This summer, we’d like to return and talk about some of our most useful, engaging, or popular posts. Today’s post, written by Shana in 2015, reminds us that frequent talk–both structured and unstructured–in addition to frequent reading and writing is what’s at the center of workshop.
Please return to this topic and talk with us in the comments–how do you create space for both student-to-student and student-to-teacher talk in your classroom?
Talk is one of the most powerful tools at work in my classroom. Now, I’m talking about talk—not discussion, sharing, peer editing, Socratic seminars, think-pair-share, or any other structured form of communication that might occur. The simple act of letting our students just talk is invaluable, and we must create spaces in our curriculum for it to take place. Here are three ways I encourage talk in my classroom.
Conferences – Reading and writing conferences aren’t just about assessment. They’re also a valuable time for teachers and students to just talk to one another, getting to know each other as the humans that we are. Creating a space for talk breaks down the teacher-student barrier, humanizes both parties, and by and large erases discipline problems in my classroom. I begin every conference with a simple, “How are you today?”, and after genuinely listening for the child’s answer, direct the conference from there. Some conferences, we don’t talk about books or writing–we just talk, because the student needs to.
Book Clubs – Not every book club meeting requires structure or an agenda to be valuable. During this most recent unit, I simply asked students to keep the conversation going for 20 straight minutes. They sometimes had to cast about for topics, but they always found something to discuss–mostly their books, but often text-to-text/self/world connections they’d made, which spun off into generalized, real-life conversations between kids who wouldn’t ordinarily find themselves chatting. After finishing book clubs, Ana wrote, “I loved our book clubs because I felt like I got to know everyone better.” She wrote other things about how she grew as a reader and writer…but she LOVED the unit because of the TALK that happened.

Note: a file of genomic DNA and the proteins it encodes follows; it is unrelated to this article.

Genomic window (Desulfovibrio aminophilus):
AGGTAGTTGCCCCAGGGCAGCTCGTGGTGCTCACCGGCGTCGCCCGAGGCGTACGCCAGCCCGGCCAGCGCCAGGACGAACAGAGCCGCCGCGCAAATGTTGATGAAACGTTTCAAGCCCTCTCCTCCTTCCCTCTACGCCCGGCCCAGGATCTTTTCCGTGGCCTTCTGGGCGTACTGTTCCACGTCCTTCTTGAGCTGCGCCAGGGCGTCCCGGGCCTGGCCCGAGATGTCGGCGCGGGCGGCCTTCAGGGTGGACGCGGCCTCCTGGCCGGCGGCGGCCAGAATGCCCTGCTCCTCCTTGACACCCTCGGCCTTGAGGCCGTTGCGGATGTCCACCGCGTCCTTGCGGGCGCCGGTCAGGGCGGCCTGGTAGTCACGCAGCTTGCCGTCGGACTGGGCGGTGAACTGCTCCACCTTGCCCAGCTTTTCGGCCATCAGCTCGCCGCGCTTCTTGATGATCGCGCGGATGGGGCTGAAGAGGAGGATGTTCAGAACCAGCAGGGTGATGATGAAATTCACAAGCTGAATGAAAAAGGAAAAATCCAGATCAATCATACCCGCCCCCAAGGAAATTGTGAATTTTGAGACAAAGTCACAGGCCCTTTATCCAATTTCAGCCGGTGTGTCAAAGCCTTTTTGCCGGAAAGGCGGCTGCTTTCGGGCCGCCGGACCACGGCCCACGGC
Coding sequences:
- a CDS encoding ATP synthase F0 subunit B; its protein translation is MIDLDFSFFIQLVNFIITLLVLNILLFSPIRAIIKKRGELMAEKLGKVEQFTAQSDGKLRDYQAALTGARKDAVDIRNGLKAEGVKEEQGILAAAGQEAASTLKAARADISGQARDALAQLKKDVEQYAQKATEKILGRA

Root of the Writing Process – My journalism students consistently talk out their ideas at the very beginning of the writing process. They chat in groups, usually starting with, “so what should I write about?” It takes a few minutes, but enlightenment inevitably follows–the other day, Shay threw a few silly ideas out for Kenleigh about bathroom graffiti, but then they got serious about that as a story idea. “You could call your piece ‘Signs from the Stalls,'” Shay said. “AHHHH, that’s a great idea!!” Kenleigh enthused. What kids like to talk about is often what they’d like to write about, and they need to talk to get to the heart of those topic ideas.
Talk builds community. Talk is the tool that made my former student Emily say, “I felt like by the end of the year, everyone in the class became my best friend, including you.”
How do you see talk improving your classroom and its community? What spaces do you create for talk in your classes?